I’ve been traveling quite a bit these last 15 years or so … as some of you may have noticed, and yet there always remained a long list of places to which I hadn’t been. Of course, one could argue that the number of places I have not visited is infinite. (That’s not actually true: if we limit ourselves to the planet Earth, and to the landmasses of the planet Earth—since visiting every bit of ocean would be tedious, to say the least—then we are dealing with roughly 148 million square kilometers of land. If a “place” is assumed to take up at least 10 square meters, that means that there are roughly 14 billion places on the planet, which, for our purposes, is close enough to infinite.) I have, all the same, visited a good number of the more widely acknowledged “interesting” places on the planet. In a nutshell, there aren’t all that many places left that provoke the reaction “You mean you’ve never been to ________!” But there are a few. I call these my YMYNBT places.

I had a YMYNBT list. Not a formal one, mind you—I’d hate to be one of those people who visit places just to say they’ve been there. But, after a while, you do kind of keep track. The one big, enormous, whopping place on the top of that list was Greece.

Yes, I had never been to Greece.

Furthermore, as may also have been noticed by the more attentive of my readers, I am rather (passionately) interested in history, including the history of ancient civilizations, and, let’s face it, a hell of a lot of European history starts with Greece. So, when I recently had the opportunity to go to Athens, I jumped on it.

Once in Athens, you shouldn’t go to the Acropolis right away. You should make your way toward it, engaging in some historical foreplay before the main event. First, you should go to the Temple of Zeus, which, unfortunately, now consists only of the temple’s base and 15 stupendous columns, each 17 meters high. One other column was blown down by a gale in the 19th century and lies like a giant sliced hot dog across what would have been the temple’s interior. I suppose it could be a disappointment, but think of it as that first kiss after dinner.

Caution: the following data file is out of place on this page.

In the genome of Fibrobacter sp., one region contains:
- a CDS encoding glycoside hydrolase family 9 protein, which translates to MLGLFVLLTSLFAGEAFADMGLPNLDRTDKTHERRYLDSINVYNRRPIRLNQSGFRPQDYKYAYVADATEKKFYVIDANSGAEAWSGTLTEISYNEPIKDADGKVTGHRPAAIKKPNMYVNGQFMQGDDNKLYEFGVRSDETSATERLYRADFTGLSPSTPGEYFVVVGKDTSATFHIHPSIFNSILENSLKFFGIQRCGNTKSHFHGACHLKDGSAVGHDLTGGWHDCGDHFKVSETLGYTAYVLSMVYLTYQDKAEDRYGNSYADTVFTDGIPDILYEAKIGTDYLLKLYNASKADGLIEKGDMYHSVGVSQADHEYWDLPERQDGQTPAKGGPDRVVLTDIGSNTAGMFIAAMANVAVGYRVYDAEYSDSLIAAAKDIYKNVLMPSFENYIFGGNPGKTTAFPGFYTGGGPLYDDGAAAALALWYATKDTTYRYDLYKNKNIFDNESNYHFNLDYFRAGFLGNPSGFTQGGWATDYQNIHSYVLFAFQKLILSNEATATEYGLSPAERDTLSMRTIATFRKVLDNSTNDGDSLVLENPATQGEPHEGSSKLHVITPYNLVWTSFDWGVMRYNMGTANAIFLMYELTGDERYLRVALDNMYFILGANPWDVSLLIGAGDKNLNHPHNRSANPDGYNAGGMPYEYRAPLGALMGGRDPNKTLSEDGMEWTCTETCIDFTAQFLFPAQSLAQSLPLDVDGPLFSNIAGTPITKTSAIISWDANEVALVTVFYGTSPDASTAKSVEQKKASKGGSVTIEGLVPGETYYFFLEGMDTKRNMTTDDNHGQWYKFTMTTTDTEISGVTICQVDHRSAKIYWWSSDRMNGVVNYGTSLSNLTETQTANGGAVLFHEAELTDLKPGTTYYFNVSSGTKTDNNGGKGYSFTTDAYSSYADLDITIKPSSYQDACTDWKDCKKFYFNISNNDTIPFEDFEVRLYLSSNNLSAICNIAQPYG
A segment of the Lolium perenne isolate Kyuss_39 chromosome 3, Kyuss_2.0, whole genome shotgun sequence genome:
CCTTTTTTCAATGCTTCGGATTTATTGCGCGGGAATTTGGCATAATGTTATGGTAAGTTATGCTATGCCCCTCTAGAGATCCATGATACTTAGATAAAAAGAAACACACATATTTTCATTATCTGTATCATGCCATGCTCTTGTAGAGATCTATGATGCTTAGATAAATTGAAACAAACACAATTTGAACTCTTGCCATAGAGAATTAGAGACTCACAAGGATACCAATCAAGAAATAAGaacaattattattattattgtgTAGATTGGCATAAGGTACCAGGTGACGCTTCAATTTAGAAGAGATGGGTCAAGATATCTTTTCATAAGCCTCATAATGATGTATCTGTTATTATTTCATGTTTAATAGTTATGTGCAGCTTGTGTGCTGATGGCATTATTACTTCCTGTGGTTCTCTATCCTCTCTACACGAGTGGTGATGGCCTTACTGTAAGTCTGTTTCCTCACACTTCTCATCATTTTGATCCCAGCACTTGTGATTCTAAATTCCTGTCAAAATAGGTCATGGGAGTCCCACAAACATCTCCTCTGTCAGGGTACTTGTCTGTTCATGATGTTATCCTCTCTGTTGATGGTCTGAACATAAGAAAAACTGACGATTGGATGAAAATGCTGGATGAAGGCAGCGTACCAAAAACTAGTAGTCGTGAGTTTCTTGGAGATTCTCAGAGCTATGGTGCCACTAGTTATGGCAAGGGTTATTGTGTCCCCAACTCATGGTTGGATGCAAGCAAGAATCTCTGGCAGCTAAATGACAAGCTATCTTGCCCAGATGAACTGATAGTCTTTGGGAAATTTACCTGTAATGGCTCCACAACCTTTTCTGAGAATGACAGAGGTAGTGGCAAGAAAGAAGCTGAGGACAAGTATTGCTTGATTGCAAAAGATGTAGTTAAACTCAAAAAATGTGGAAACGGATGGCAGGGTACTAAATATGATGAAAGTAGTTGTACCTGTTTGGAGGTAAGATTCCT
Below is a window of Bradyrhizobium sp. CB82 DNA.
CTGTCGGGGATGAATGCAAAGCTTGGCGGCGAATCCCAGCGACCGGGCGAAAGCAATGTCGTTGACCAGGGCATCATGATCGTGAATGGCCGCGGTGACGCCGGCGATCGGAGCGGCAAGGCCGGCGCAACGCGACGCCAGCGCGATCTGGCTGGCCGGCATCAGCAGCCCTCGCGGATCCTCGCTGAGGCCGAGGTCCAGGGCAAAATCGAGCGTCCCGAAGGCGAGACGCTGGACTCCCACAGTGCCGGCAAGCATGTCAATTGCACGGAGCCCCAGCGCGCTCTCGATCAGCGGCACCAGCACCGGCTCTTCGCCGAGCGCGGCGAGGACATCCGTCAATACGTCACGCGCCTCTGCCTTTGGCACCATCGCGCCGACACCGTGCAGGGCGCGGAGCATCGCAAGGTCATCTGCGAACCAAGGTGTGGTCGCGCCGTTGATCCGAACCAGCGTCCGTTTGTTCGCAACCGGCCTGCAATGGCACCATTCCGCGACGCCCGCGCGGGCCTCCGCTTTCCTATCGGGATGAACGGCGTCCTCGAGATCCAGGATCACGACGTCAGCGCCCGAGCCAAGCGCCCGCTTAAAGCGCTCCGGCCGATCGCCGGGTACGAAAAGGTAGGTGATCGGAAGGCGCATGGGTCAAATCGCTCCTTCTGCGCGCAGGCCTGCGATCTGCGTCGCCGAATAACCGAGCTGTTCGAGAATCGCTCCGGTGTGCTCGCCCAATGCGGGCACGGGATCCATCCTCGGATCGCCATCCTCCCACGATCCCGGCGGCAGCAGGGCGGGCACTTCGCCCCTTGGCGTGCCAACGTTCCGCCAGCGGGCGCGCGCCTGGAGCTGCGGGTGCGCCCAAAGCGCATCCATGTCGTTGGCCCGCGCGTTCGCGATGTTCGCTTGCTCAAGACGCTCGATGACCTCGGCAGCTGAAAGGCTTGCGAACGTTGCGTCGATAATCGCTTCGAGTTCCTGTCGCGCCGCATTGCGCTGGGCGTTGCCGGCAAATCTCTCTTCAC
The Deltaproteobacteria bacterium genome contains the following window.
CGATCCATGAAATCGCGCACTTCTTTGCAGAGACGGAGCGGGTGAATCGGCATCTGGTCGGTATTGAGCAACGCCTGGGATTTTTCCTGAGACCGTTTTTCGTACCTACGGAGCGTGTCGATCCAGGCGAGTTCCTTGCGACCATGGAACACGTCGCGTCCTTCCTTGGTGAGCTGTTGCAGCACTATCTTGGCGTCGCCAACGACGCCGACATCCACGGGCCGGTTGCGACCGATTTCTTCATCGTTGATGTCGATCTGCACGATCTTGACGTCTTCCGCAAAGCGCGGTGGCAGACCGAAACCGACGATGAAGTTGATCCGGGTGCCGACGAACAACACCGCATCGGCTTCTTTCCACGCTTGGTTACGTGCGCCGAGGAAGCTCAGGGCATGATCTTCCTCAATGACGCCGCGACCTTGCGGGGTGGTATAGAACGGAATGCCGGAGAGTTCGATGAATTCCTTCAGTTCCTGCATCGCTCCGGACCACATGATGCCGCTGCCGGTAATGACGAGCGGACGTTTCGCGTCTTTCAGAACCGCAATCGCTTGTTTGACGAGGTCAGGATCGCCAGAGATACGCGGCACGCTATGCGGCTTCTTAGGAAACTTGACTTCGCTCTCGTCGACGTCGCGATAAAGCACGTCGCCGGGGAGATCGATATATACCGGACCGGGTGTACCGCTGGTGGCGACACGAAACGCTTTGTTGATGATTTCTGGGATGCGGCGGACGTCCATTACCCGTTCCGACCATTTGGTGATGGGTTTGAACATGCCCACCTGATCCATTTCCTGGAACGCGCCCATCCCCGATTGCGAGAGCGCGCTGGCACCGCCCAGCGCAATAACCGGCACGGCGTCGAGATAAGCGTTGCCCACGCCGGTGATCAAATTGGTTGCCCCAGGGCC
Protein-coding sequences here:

Then you head to the Agora, the Greek equivalent of the Roman forum. The classical Agora of Athens dates pretty much to the foundation of the city. It was here that Athenians voted; it was here that they discussed; it was here that Socrates corrupted the youth of Athens; it was here that Plato bothered everyone with the inconvenient truths of 24 hundred years ago. You need some imagination to see beyond what might look like a dusty space full of crumbled rocks, but my imagination has been running rampant with images of the ancient world for quite some time and needed little prodding to imagine men and women in white chitons strolling arm in arm, fearfully discussing the evil empire to the east (it was already Iran, even back then).

It takes less imagination to appreciate the Temple of Hephaestus, which dominates the Agora. It is one of the best-preserved ancient Greek temples. From here, you have a magnificent view of the Acropolis, just a few hundred meters away … but not yet—you can consider this the passionate embrace in the hallway outside her door. First, go check out the Roman forum, notable (according to the guidebooks) for the Tower of the Winds, by which the Greeks of the Roman period checked out both the time and the weather, and likewise notable (according to me) for the large public latrine, with its banks of toilets—essentially, long slabs of marble with numerous holes in them, underneath which flowed running water in a continual flush. Oh, those tidy Romans.

Now she opens the door, fumbling with her keys, and you enter her apartment.